Examine Old and New Traditions 

The holidays are laden with tradition for many families. When a loved one dies, cherished traditions are often broken or irreparably altered - especially those that were created or maintained by the deceased. For children, losing the comfort of these traditions can sap the holidays of their magic.

 

While maintaining traditions as much as possible can help comfort children in their time of grief, it's also healthy to allow old traditions to transform in order to suit the family's changing needs. Have a meaningful conversation with the child about which traditions to keep, which may need to be modified, and what new traditions you'd like to create. Creating new traditions for the holidays can help strengthen family bonds and reinforce the child's sense of security in the wake of a loss.

 

Create a Holiday Tribute 

A wonderful way to keep a lost loved one alive during the holidays is to create a new tradition or tribute in his or her memory. This lets children know it's okay to carry the departed with them as they celebrate. For example:

 

Hang a special ornament.  Help the child pick out or make a special ornament for the loved one. Once the tree has been decorated, ceremoniously give the ornament a place of honor on the tree. 

 

Take to the kitchen.  Help the child cook a special holiday dish in honor of the lost loved one - it could be a favorite dessert or side dish. You can even set a place at the table for the missing family member.

 

Carry a memento.  Let the child carry a picture or other reminder around in order to feel closer to the person. Give the child a loved one's shirt or other article of clothing to sleep in.

 

Do something for others.  Helping others reminds us of our own blessings. Adopt a needy family for Christmas; invite someone over who would otherwise be alone; make cookies for a local nursing home; or help feed the hungry at a homeless shelter.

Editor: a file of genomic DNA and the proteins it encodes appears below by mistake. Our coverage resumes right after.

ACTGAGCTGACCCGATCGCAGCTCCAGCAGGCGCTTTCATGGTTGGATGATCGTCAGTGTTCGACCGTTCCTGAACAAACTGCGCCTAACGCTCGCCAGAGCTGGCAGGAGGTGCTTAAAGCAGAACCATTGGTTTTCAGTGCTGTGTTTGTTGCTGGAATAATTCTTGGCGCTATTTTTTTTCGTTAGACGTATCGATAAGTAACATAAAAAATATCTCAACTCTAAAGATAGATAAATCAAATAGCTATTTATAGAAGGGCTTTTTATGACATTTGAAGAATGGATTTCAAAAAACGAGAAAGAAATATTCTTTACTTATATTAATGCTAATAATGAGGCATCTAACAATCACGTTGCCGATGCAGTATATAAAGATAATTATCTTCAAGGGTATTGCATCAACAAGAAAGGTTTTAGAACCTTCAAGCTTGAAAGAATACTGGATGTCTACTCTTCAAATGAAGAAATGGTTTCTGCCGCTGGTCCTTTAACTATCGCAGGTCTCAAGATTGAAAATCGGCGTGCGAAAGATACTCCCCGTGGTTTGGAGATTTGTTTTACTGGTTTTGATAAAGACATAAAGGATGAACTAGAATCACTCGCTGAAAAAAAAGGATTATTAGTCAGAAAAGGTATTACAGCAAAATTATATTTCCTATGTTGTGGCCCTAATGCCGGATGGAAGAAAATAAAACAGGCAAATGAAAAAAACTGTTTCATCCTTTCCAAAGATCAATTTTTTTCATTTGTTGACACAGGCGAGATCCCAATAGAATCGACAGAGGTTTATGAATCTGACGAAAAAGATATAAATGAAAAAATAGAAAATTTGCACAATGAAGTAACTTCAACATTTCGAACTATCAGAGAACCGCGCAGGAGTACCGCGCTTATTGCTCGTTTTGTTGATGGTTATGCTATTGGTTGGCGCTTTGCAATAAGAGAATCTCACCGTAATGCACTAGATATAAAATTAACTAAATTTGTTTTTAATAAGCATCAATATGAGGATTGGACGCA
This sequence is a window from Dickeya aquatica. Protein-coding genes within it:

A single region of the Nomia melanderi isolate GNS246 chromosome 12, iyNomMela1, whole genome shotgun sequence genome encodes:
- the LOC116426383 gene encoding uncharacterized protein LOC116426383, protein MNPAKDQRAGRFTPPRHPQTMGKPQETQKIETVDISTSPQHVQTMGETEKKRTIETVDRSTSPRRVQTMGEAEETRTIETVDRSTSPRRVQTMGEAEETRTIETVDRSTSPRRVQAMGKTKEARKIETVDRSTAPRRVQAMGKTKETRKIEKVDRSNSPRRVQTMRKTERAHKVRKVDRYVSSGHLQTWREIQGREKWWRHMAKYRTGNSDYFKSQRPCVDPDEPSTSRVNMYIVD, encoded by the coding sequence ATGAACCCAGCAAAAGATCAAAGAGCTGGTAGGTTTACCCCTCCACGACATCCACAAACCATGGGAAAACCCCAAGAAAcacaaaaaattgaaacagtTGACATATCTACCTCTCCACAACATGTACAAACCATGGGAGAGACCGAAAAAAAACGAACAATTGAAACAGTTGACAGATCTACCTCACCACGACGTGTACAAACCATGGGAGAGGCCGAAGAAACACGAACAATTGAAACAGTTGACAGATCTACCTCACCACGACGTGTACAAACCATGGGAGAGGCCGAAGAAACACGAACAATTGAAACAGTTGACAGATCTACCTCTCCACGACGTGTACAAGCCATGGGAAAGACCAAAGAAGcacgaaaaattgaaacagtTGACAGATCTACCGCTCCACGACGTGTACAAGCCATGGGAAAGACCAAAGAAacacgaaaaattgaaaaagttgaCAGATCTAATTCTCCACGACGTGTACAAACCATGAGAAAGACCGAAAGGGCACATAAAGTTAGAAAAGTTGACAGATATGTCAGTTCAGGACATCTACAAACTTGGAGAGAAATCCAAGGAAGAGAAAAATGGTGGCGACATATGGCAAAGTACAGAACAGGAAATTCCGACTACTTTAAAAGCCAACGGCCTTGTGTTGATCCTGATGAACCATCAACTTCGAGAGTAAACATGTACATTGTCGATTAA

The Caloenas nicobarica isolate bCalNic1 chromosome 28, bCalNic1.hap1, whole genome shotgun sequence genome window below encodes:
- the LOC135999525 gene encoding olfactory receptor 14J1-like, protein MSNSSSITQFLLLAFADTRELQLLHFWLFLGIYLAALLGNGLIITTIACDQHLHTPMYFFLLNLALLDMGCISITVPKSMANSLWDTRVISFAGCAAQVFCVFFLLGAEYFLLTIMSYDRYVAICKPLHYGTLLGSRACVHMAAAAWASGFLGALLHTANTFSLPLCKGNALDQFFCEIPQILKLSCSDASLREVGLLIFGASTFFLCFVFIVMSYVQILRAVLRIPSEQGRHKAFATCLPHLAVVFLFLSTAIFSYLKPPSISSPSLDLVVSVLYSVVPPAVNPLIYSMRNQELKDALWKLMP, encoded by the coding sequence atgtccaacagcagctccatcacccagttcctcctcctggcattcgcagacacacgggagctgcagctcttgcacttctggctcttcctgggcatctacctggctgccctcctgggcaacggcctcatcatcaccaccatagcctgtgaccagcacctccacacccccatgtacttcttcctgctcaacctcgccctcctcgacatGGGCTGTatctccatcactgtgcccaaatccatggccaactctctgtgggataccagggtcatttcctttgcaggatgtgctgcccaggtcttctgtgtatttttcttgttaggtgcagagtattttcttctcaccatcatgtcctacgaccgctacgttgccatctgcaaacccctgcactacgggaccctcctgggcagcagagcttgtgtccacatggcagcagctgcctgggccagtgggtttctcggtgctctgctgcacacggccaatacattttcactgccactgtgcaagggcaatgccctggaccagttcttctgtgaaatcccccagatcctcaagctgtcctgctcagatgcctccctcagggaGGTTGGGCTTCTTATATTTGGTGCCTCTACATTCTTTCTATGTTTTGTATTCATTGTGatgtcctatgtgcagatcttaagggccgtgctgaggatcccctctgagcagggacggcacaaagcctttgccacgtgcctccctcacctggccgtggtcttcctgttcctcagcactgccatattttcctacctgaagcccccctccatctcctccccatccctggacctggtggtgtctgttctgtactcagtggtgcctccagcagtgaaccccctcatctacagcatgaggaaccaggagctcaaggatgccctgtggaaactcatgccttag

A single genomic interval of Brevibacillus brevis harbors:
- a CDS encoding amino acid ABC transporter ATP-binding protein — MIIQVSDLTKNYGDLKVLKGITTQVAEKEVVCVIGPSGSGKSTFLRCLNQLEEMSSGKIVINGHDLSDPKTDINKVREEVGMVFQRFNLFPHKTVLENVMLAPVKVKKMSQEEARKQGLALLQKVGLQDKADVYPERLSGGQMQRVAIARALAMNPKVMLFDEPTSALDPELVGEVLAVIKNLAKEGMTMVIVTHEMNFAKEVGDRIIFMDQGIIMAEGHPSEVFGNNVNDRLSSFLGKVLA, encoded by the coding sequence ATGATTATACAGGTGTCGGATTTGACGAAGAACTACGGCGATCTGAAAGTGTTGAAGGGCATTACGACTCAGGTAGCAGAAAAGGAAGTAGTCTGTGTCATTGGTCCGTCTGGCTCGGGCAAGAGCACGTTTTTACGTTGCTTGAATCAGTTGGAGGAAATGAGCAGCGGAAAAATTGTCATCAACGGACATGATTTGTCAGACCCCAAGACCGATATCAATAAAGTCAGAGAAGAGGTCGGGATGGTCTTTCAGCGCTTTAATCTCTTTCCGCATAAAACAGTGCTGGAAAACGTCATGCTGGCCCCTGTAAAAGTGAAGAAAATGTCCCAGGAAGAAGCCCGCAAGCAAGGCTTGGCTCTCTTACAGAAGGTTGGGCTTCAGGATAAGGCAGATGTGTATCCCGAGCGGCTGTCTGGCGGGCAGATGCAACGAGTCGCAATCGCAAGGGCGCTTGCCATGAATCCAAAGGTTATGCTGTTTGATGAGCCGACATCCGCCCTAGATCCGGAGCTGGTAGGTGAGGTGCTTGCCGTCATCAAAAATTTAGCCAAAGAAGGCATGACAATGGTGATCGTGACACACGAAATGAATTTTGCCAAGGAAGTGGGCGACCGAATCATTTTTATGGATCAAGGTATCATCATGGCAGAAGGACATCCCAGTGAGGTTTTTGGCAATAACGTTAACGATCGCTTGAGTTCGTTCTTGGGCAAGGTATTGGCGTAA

There are many other ways to memorialize a loved one during the holidays. Light a special candle at the table, create a memorial wreath, make a collage - whatever reminds the child of the loved one. The more positive holiday memories you create, the less room there will be for grief.

 

2011 Miri Rossitto
 

About Miri Rossitto
 

Valley of Life is an online memorial website dedicated to preserving and celebrating the lives of loved ones who have passed on. Miri Rossitto started the website in 2006 after losing her own mother. She believed that the internet needed a safe and respectful destination where people could grieve in whatever manner they chose. Valley of Life is quickly growing into one of the largest resource providers of end of life care and Miri looks very forward to connecting with many more people seeking comfort and care.

A Guide to Children and Grief 

 childrenA Guide to Children and Grief
 
by Miri Rossitto

 

children & grief

 

By the age of 18, one in five children will experience the death of someone close to them. These children need special love and support from their family and mentors in those trying times. It is therefore so important that those they look to are prepared to help them as they wrestle through the grieving process. A Guide to Children and Grief is your easy-to-use resource for information on children and grieving.
 

Help for Grieving Children of Any Age
 

A Guide to Children and Grief provides an introduction to issues common to grieving children.

You will learn:

  • How children grieve differently than adults
  • What to say and do to help grieving children of different ages
  • Where to find additional resources to help you and the child

We All Can Help a Grieving Child

Nearly all of us encounter children as we go through our day-to-day lives. A staggering one in 20 children experiences the death of one or both of their parents before they turn 15. You therefore never know when you may be interacting with a child that needs your help.